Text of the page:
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Can We Please Stay in This Space a Bit Longer?

Before returning to normal, we need new language, new leadership—and more time

Photo by Carolina Pimenta on Unsplash
Source: Photo by Carolina Pimenta on Unsplash

Restrictions are being lifted in several countries, schools and shops are re-opening, and some workers are returning to the workplace.

While this whiff of normalcy is reassuring and comforting for some, it stands in stark contrast to the economic reality. A record 20.5 million Americans lost their job as a result of the crisis in April, and the short and long-term economic consequences are dire for many, especially those who have already been vulnerable.

But even for those of us privileged enough to still have work, the return to normal is disturbing. Many of us don’t want to simply restore; we want to start anew. We don’t want to recover; we want to continue uncovering some deeper truths.

A most extraordinary period to have been alive

One of these truths is that the crisis was exhilarating and vibrant because it made us feel alive.

It has served as the great pause, the great reveal, the great magnifying glass—nothing that stopped now can ever truly begin again, nothing we see now can ever be unseen, nothing that happened will ever be forgotten.

After the pandemic put death front and center into our societies, we are realizing that the return to our workplaces, our old habits, our old lives, is not a return to life—it is a return to death, to the mind-and soul-numbing protocol, process, and language of business performance.

Have we really had enough time yet to mourn our ego-deaths, the loss of control, the fallacy of invincibility? Have we held this liminal space, the in-between between the old and the new, between the false certainty of the past and the uncertainty of the future, long enough?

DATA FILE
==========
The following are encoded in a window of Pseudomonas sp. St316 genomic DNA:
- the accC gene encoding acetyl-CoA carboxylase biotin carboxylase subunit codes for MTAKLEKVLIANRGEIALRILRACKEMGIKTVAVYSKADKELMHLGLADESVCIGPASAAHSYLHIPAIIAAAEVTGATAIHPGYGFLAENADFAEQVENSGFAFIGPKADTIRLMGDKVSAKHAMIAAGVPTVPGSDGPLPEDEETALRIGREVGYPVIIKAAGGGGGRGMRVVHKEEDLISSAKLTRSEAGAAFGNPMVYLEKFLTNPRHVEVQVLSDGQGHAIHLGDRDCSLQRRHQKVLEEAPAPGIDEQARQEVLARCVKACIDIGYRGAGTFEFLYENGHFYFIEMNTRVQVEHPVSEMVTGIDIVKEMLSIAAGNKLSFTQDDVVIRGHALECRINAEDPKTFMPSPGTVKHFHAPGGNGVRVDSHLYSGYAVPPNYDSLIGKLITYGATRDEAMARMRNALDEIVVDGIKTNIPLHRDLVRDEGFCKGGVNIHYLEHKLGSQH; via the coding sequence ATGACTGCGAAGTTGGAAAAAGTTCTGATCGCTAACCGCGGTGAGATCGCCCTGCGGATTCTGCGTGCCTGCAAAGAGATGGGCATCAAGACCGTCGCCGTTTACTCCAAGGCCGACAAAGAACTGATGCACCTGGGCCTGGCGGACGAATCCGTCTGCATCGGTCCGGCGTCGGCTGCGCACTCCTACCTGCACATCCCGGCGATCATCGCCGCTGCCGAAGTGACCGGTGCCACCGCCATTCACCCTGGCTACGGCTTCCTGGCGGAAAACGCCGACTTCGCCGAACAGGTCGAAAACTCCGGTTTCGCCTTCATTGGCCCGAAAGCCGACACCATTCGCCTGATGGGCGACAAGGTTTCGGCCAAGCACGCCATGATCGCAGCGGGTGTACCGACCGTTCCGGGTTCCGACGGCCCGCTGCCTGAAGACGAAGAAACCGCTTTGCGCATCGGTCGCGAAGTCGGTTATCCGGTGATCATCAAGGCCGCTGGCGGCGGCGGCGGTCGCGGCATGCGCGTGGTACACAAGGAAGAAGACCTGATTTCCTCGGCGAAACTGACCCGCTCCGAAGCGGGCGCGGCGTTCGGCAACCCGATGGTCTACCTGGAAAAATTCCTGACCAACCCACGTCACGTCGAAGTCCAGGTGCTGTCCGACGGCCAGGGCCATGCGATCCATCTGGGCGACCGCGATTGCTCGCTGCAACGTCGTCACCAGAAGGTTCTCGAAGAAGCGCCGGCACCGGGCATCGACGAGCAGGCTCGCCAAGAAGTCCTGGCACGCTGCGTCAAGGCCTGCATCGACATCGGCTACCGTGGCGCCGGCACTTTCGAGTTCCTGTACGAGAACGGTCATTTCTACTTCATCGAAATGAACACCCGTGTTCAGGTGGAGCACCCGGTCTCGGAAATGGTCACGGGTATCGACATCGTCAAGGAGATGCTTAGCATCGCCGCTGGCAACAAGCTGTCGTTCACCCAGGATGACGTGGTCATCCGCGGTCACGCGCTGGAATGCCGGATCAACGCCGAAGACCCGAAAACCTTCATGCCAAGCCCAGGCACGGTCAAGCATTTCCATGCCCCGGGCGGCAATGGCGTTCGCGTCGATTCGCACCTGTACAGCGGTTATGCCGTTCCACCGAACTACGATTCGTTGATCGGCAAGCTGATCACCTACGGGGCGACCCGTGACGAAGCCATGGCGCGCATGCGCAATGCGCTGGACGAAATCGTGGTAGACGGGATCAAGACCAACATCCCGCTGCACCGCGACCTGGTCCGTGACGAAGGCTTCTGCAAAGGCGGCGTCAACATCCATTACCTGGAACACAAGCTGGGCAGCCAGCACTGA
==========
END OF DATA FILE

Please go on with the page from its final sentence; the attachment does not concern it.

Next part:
From whispers to shouts to essential questions

In an online session this past week with transformation consultancy SYPartners, CEO Jessica Orkin and creative director Thomas Winkelmann guided participants through a meditative journey to “awaken to essential questions,” inviting them to linger in that liminal space where those questions often emerge.

The session began with Orkin and Winkelmann asking the participants to write down what they perceive as “whispers” and “shouts”: tentative feelings, thoughts, or ideas that are in our minds and that we could amplify into more direct statements.

Based on this exercise, Orkin and Winkelmann then asked participants to translate their whisper and shouts into “essential questions” and the result was astounding: “Will people still be kind to each other after the crisis?” “How can we sustain this sense of humanity and deep connection?” “Is love scalable”?

The two also shared snippets of recent conversations they had had with CEOs and boards of Fortune 100 companies, and the new tone was striking: “Can we be a good company and still be public?” “Who would we be if we stopped crushing the competition?” “Could our operating model be seasonal, like nature?”

“Continue listening, write and voice your whispers, and resist—for now—the human impulse to turn uncertainties into certainties,” Orkin said.

Only poets will make sense of this time